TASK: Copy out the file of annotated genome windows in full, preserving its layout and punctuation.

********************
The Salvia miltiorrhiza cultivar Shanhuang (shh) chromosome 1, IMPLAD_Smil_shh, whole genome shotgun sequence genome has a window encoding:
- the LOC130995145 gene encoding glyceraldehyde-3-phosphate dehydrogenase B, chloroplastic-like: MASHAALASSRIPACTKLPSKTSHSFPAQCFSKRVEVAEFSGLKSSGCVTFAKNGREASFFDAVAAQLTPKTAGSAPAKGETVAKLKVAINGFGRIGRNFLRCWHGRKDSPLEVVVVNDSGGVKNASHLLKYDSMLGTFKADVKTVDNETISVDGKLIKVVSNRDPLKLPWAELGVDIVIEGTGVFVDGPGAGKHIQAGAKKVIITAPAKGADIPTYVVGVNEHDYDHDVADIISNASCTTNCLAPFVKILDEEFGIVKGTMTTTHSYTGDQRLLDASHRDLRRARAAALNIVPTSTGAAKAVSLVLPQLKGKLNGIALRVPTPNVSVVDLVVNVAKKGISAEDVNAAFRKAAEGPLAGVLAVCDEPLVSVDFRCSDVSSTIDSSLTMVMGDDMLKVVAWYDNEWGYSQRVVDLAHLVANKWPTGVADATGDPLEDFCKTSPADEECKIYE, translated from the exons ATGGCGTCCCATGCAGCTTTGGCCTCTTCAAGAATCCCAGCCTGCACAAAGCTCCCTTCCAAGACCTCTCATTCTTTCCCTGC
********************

The Salvia miltiorrhiza cultivar Shanhuang (shh) chromosome 1, IMPLAD_Smil_shh, whole genome shotgun sequence genome has a window encoding:
- the LOC130995145 gene encoding glyceraldehyde-3-phosphate dehydrogenase B, chloroplastic-like: MASHAALASSRIPACTKLPSKTSHSFPAQCFSKRVEVAEFSGLKSSGCVTFAKNGREASFFDAVAAQLTPKTAGSAPAKGETVAKLKVAINGFGRIGRNFLRCWHGRKDSPLEVVVVNDSGGVKNASHLLKYDSMLGTFKADVKTVDNETISVDGKLIKVVSNRDPLKLPWAELGVDIVIEGTGVFVDGPGAGKHIQAGAKKVIITAPAKGADIPTYVVGVNEHDYDHDVADIISNASCTTNCLAPFVKILDEEFGIVKGTMTTTHSYTGDQRLLDASHRDLRRARAAALNIVPTSTGAAKAVSLVLPQLKGKLNGIALRVPTPNVSVVDLVVNVAKKGISAEDVNAAFRKAAEGPLAGVLAVCDEPLVSVDFRCSDVSSTIDSSLTMVMGDDMLKVVAWYDNEWGYSQRVVDLAHLVANKWPTGVADATGDPLEDFCKTSPADEECKIYE, translated from the exons ATGGCGTCCCATGCAGCTTTGGCCTCTTCAAGAATCCCAGCCTGCACAAAGCTCCCTTCCAAGACCTCTCATTCTTTCCCTGC